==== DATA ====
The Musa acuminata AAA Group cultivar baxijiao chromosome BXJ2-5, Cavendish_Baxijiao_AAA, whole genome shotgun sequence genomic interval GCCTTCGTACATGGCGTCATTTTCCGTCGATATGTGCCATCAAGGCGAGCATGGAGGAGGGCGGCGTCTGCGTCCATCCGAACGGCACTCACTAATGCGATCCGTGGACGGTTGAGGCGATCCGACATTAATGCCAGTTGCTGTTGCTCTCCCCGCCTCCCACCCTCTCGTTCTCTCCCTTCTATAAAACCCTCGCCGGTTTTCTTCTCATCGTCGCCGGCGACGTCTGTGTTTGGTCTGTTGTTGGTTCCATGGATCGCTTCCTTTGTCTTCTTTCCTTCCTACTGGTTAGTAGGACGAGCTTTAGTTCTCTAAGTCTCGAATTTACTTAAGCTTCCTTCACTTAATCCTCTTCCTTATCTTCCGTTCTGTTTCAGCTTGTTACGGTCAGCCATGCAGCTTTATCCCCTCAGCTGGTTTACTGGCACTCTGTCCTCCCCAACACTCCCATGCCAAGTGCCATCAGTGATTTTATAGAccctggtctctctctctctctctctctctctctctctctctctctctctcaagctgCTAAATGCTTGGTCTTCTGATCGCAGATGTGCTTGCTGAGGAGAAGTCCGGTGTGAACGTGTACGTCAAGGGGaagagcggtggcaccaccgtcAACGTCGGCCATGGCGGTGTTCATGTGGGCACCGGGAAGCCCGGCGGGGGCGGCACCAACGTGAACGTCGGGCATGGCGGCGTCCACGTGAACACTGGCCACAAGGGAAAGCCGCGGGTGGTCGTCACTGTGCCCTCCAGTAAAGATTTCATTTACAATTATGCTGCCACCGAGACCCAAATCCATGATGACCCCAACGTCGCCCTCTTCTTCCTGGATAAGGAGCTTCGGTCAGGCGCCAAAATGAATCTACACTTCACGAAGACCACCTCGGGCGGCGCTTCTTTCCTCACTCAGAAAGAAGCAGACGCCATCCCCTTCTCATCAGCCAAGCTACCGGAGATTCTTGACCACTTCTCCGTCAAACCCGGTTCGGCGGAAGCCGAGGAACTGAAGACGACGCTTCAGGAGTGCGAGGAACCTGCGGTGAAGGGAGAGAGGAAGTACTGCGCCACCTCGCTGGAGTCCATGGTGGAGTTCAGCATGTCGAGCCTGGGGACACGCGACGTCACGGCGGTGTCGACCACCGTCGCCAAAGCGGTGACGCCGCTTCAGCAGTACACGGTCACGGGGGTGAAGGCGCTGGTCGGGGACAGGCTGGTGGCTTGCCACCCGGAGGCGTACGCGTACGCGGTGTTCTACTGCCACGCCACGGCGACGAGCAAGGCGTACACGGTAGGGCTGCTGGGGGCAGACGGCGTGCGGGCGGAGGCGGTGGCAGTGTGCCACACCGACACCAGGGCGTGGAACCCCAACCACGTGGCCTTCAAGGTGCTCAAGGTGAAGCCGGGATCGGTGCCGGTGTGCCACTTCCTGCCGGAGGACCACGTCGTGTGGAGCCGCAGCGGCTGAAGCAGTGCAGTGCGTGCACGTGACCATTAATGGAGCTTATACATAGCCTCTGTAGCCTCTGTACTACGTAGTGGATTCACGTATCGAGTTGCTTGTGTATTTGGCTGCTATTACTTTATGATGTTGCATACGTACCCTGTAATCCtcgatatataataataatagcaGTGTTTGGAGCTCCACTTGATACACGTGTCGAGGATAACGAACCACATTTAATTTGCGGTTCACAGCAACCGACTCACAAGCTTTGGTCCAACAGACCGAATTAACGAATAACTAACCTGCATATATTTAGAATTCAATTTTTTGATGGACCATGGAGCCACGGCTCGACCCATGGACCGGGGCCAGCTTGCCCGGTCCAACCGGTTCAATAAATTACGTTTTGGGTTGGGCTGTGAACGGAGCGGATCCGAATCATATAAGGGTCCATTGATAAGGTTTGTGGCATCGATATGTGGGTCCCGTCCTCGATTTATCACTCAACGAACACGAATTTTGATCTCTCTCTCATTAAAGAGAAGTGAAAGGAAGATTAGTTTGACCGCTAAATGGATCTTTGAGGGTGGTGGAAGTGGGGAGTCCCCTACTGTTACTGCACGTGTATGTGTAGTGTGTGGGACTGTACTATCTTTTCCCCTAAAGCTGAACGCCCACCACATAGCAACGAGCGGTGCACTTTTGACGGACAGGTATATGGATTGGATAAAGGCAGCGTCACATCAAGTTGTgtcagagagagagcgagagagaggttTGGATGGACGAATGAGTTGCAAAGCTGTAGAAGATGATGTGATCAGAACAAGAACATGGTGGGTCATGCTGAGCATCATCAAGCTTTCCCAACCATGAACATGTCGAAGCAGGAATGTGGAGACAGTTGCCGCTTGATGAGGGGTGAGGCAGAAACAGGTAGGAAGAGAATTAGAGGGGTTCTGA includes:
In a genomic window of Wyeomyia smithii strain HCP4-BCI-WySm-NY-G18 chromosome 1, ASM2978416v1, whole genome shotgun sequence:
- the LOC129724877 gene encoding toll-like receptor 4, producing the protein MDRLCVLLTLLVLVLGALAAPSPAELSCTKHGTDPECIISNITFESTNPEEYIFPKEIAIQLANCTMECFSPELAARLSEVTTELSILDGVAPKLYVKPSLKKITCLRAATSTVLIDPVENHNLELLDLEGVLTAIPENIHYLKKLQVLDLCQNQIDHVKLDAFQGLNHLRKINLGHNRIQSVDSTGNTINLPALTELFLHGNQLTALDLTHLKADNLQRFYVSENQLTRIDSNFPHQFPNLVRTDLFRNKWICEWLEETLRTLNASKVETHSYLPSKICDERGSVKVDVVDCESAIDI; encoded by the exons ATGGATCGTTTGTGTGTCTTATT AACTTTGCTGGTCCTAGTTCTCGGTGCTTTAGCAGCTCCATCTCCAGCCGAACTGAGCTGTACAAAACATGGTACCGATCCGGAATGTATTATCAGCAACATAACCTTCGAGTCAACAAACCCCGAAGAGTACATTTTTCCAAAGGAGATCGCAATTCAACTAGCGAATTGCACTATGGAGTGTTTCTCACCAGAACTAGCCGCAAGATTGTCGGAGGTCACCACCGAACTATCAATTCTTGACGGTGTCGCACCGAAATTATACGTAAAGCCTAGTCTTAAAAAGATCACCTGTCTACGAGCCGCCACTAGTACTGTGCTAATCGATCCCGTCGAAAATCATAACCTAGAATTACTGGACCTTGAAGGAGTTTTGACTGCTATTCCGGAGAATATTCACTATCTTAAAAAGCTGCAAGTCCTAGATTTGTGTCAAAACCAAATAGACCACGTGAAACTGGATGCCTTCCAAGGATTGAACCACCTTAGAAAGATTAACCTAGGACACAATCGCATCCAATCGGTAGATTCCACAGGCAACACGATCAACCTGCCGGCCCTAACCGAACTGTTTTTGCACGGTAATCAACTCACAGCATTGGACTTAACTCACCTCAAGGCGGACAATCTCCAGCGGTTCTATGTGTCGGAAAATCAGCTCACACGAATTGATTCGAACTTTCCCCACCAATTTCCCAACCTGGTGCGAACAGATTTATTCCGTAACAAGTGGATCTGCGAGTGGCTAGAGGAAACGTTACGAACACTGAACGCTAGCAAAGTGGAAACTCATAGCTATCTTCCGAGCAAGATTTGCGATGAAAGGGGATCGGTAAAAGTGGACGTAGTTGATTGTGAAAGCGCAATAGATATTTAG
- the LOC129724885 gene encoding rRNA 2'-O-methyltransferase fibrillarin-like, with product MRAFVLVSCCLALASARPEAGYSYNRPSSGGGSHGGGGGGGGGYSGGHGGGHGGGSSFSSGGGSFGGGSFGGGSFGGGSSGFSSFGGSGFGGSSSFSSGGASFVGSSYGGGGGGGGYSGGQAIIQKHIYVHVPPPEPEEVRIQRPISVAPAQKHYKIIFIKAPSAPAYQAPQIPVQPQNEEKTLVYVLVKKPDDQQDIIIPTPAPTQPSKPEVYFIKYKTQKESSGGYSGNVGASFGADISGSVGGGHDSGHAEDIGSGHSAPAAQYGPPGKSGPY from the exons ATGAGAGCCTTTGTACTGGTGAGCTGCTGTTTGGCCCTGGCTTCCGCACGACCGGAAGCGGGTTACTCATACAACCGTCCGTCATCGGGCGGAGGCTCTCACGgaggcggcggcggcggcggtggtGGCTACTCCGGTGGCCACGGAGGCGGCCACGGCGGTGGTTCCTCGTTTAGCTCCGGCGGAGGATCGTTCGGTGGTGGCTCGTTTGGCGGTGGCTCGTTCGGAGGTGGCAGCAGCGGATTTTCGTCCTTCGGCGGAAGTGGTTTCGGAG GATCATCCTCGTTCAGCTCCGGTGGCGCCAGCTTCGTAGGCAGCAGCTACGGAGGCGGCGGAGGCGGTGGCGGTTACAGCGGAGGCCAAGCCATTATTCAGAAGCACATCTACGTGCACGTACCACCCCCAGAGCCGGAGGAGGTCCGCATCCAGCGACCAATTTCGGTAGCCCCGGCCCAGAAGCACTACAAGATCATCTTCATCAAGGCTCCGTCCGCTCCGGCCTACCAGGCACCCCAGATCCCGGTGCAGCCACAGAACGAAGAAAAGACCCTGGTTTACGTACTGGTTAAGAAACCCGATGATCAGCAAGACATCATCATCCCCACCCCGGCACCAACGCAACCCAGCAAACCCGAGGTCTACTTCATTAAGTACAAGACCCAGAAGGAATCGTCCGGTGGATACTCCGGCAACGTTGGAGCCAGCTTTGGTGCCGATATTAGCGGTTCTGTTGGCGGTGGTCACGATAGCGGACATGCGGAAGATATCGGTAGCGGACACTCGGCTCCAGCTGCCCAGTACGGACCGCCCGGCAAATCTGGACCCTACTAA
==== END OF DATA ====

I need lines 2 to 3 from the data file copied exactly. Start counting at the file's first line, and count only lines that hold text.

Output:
In a genomic window of Wyeomyia smithii strain HCP4-BCI-WySm-NY-G18 chromosome 1, ASM2978416v1, whole genome shotgun sequence:
- the LOC129724877 gene encoding toll-like receptor 4, producing the protein MDRLCVLLTLLVLVLGALAAPSPAELSCTKHGTDPECIISNITFESTNPEEYIFPKEIAIQLANCTMECFSPELAARLSEVTTELSILDGVAPKLYVKPSLKKITCLRAATSTVLIDPVENHNLELLDLEGVLTAIPENIHYLKKLQVLDLCQNQIDHVKLDAFQGLNHLRKINLGHNRIQSVDSTGNTINLPALTELFLHGNQLTALDLTHLKADNLQRFYVSENQLTRIDSNFPHQFPNLVRTDLFRNKWICEWLEETLRTLNASKVETHSYLPSKICDERGSVKVDVVDCESAIDI; encoded by the exons ATGGATCGTTTGTGTGTCTTATT AACTTTGCTGGTCCTAGTTCTCGGTGCTTTAGCAGCTCCATCTCCAGCCGAACTGAGCTGTACAAAACATGGTACCGATCCGGAATGTATTATCAGCAACATAACCTTCGAGTCAACAAACCCCGAAGAGTACATTTTTCCAAAGGAGATCGCAATTCAACTAGCGAATTGCACTATGGAGTGTTTCTCACCAGAACTAGCCGCAAGATTGTCGGAGGTCACCACCGAACTATCAATTCTTGACGGTGTCGCACCGAAATTATACGTAAAGCCTAGTCTTAAAAAGATCACCTGTCTACGAGCCGCCACTAGTACTGTGCTAATCGATCCCGTCGAAAATCATAACCTAGAATTACTGGACCTTGAAGGAGTTTTGACTGCTATTCCGGAGAATATTCACTATCTTAAAAAGCTGCAAGTCCTAGATTTGTGTCAAAACCAAATAGACCACGTGAAACTGGATGCCTTCCAAGGATTGAACCACCTTAGAAAGATTAACCTAGGACACAATCGCATCCAATCGGTAGATTCCACAGGCAACACGATCAACCTGCCGGCCCTAACCGAACTGTTTTTGCACGGTAATCAACTCACAGCATTGGACTTAACTCACCTCAAGGCGGACAATCTCCAGCGGTTCTATGTGTCGGAAAATCAGCTCACACGAATTGATTCGAACTTTCCCCACCAATTTCCCAACCTGGTGCGAACAGATTTATTCCGTAACAAGTGGATCTGCGAGTGGCTAGAGGAAACGTTACGAACACTGAACGCTAGCAAAGTGGAAACTCATAGCTATCTTCCGAGCAAGATTTGCGATGAAAGGGGATCGGTAAAAGTGGACGTAGTTGATTGTGAAAGCGCAATAGATATTTAG